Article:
Professor Walter Baets is in a reflective mood on the eve of his departure from UCT's Graduate School of Business (GSB).
For the past seven years, Belgian-born Baets has headed up the GSB at the V&A Waterfront, building it into a vibrant place where innovation, inclusive business and the notion of “doing things differently” has taken root.
Baets is off to Aix-en-Provence in the south of France where he will head a new venture called The Camp.
Not a traditional business school, he describes his new venture as an “ecosystem” where business leaders and others will be able to come for residential sessions aimed at transforming their way of thinking about the challenges of the 21st century.
His new role?
“My job title is The Great Inspirer, not Dean,” he says with a smile.
A country of “infinite possibilities”
Baets' decision to relocate from France to Cape Town in 2009 was prompted by his wife's suggestion that South Africa was the place to be.
“This to me is the continent of the future. It has everything – people, fertile ground, raw materials – you just have to get it right. It's a country and a continent of infinite possibilities,” he says.
After a visit to South Africa in 2007 at the invitation of the late Professor Paul Cilliers of Stellenbosch University, he first considered applying for the position of dean of Commerce at the University of the Witwatersrand, but then the directorship at the GSB came up.
It turned into his longest assignment ever – “I have never stayed anywhere that long.”
“Relevant, purposeful, meaningful”
Baets (with the help of his team, he is at pains to stress) leaves the GSB in excellent shape.
Among the highlights of his tenure are a spike in research output, the fact that the GSB enjoys international stature (it is one of just three schools in Africa to be triple-crown accredited) and has 100% black associate professors, which is well above the national average of 12%.
For the past ten years, the GSB has been listed by the Financial Times as one of the top 100 business schools for MBAs in the world, making it the only African institution to enjoy this status.
Along the way, Baets has overseen the creation of several innovative units – like the Bertha Centre for Social Innovation and Entrepreneurship, the MTN Solution Space (which is now being extended into Philippi, one of the most economically deprived areas in Cape Town) and the Allan Gray Centre for Values-based Leadership.
Business, in his view, should be employed as a tool for positive change in society. An example of this is that all MBA students at the GSB have to engage with the Social Innovation Lab, a mandatory course which requires them to work with real people to come up with real solutions to real problems.
“I believe that business and business thinking is the only way to create wealth and it is, per se, neutral. How you use that wealth – that's a matter of choice, not a matter of nature. I am still convinced that business could be a fantastic engine to drive real economic development: creating jobs, creating pride – all those very human things.”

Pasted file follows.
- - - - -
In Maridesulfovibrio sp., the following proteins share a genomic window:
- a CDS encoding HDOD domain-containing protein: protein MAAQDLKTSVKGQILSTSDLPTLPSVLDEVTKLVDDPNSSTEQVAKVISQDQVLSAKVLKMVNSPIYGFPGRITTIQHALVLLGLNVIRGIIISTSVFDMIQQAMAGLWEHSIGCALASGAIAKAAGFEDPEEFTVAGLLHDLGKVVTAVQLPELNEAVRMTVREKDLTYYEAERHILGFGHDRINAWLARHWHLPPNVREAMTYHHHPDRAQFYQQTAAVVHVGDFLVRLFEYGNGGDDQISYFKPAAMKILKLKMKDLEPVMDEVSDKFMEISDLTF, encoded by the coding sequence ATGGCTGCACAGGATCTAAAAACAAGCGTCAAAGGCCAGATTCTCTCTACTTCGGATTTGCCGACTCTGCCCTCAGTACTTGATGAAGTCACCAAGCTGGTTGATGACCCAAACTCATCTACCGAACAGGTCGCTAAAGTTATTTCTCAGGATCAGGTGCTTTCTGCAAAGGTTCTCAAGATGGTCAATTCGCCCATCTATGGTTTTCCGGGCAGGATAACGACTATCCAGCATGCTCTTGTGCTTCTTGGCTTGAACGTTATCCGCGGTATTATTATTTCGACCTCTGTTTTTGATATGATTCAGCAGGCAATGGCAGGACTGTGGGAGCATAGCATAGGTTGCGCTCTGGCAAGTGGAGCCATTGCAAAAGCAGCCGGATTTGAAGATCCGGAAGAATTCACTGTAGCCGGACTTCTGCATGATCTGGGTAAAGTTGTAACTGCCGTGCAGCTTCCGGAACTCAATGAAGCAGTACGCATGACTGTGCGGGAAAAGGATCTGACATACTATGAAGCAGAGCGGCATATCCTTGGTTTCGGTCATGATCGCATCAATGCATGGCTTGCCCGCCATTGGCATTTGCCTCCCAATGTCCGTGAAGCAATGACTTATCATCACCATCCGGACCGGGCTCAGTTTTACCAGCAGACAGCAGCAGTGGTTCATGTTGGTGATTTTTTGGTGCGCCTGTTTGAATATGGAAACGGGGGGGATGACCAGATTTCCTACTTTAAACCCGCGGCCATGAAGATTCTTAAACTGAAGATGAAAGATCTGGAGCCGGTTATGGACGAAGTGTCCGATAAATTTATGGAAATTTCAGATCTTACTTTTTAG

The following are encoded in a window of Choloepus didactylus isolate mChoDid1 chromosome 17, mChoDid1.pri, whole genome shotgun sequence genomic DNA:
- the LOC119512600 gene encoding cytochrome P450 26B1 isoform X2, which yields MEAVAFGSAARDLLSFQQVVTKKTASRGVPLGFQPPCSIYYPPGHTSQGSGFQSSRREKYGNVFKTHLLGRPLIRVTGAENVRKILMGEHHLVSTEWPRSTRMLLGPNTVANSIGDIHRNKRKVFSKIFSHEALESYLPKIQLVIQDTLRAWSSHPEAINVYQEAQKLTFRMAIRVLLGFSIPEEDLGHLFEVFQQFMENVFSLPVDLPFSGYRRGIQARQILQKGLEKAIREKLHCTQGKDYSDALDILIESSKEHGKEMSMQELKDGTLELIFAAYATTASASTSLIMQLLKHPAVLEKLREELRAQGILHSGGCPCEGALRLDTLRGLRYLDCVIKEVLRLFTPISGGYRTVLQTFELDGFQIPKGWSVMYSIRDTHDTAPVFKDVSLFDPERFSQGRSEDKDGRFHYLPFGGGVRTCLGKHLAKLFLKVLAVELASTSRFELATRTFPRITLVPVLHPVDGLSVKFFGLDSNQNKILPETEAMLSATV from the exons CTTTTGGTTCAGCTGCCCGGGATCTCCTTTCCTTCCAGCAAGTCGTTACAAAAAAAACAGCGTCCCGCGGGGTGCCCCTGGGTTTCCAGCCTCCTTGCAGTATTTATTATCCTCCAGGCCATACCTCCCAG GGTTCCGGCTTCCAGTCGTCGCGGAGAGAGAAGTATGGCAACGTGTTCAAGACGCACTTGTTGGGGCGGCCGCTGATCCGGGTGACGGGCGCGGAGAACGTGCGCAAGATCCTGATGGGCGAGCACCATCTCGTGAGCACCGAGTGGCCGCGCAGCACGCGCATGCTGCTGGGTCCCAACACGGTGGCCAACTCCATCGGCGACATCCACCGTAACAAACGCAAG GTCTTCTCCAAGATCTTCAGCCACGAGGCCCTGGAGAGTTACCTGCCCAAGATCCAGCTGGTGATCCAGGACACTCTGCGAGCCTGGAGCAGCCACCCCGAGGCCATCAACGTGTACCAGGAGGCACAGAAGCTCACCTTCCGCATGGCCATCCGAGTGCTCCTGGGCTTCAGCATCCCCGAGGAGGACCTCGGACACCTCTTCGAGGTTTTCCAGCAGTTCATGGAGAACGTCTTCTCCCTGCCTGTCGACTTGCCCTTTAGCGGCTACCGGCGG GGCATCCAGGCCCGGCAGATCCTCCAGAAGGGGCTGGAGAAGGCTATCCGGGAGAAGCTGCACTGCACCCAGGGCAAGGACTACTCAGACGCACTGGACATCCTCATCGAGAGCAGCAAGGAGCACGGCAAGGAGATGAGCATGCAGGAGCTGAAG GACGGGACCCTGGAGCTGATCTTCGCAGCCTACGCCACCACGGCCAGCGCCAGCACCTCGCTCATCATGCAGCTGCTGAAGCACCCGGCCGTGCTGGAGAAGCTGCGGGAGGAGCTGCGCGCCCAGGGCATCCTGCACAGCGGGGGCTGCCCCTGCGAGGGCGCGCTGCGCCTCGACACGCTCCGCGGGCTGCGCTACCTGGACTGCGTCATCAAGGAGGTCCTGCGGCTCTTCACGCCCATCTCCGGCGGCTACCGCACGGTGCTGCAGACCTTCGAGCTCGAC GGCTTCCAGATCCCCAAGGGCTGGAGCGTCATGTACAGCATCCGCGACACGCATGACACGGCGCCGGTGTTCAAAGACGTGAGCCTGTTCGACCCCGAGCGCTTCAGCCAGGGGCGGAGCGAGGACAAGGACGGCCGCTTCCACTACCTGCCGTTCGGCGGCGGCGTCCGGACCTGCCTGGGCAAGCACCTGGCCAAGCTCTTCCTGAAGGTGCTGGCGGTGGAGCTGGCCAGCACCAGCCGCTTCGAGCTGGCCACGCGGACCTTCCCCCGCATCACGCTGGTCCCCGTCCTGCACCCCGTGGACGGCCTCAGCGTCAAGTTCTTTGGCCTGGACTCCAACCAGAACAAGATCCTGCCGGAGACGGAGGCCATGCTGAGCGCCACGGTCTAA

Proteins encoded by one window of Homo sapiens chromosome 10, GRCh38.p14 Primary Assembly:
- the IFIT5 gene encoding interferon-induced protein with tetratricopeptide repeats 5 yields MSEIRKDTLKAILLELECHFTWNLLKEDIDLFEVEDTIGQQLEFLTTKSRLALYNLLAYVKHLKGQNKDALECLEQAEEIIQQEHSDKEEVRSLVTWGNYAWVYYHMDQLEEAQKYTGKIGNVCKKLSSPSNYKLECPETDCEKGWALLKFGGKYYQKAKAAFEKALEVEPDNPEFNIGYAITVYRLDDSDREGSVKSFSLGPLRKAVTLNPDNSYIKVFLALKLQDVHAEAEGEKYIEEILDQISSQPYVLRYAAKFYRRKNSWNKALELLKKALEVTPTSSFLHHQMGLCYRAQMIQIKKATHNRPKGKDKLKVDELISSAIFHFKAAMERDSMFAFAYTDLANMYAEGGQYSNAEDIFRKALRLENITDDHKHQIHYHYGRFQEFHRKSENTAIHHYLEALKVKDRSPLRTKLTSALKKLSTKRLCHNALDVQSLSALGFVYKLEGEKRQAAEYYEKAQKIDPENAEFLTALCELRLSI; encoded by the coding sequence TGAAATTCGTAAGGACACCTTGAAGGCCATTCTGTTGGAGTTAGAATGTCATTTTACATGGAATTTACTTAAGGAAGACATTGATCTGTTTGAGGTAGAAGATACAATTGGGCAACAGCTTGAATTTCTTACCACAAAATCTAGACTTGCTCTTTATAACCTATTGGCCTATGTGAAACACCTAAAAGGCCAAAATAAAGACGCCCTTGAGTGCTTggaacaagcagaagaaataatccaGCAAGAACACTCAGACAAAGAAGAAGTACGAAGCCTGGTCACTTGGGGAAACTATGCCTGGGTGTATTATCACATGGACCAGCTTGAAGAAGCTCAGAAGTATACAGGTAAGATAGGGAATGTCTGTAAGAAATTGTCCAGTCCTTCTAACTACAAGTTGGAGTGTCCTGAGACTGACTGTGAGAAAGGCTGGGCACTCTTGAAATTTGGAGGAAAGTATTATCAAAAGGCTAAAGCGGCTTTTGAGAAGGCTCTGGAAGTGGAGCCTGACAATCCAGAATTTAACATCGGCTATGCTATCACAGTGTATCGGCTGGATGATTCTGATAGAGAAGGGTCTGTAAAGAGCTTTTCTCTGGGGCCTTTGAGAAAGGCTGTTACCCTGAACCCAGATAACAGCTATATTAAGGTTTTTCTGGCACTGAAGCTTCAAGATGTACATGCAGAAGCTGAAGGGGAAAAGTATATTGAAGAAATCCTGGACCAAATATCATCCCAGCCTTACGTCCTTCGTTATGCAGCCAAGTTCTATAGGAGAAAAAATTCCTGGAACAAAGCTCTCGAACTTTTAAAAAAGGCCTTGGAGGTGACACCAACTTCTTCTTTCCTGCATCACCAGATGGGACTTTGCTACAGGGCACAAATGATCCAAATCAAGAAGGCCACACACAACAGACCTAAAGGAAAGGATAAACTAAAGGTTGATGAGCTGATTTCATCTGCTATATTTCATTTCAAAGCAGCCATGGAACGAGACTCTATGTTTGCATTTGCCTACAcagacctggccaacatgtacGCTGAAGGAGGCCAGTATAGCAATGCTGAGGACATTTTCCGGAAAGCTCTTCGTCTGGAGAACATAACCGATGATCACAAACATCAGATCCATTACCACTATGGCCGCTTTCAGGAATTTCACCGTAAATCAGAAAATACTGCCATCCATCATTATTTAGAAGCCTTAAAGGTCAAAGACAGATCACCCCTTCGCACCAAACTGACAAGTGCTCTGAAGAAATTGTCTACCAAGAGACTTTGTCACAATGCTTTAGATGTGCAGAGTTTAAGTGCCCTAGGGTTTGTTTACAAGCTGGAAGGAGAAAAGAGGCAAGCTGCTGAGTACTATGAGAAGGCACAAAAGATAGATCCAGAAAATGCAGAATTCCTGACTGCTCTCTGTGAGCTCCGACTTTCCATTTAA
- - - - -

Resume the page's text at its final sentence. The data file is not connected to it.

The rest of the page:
It is in this context that he reflects on his legacy: “I am most proud that we have been able to build a business school that really promotes that purposeful, meaningful way of doing business.”
The chaos paradox
A specialist in the topic of complexity theory, knowledge management and innovation, Baets is the author of several books, the most famous of which is titled in Dutch Wie orde zaait, zal chaos oogsten: een vertoog over de lerende mens (He who sows order, will harvest chaos: an essay on the learning human).
It's in this context that he reflects on issues of transformation that are confronting UCT. The key for substantive change, he suggests, is “fewer rules but relevant rules, fewer meetings but relevant meetings, a smaller Senate but a relevant Senate”.
“I would wish for UCT to really bring itself back to the question of what it is you want this university to do. And then decide, whatever fits that purpose, you are going to do that. If, for example, you want to contribute more to economic development or the alleviation of poverty, then maybe you have to stop teaching a number of courses and have to start creating a number of solution spaces.
“The problem of political correctness is you change nothing,” he adds, in characteristically outspoken fashion.
Baets leaves South Africa with mixed feelings.
On the one hand he will be saying goodbye to a comfortable lifestyle in a beautiful setting and he remains fully convinced of the country's potential.
On the other, he is painfully aware that the gap between the rich and the poor in Cape Town is among the highest in the world, which means that to live here you have to somehow “disconnect” from reality. This is something, he says, he will remember but not miss.
And he takes with him a renewed interest in photography – one of his many hobbies. He also plays flamenco guitar and rides a Harley Davidson, but he allowed his private pilot's licence to lapse while here.
“What I like in photography is the story …. I feel you have more of those stories in Cape Town and South Africa – good and bad – as much as you have fantastic nature, which is also a story. The stories are much more telling here, I think, than they are in other places in the world. They come harder on you. They are more visible.”
Story Andrea Weiss. Photo Je'nine May.
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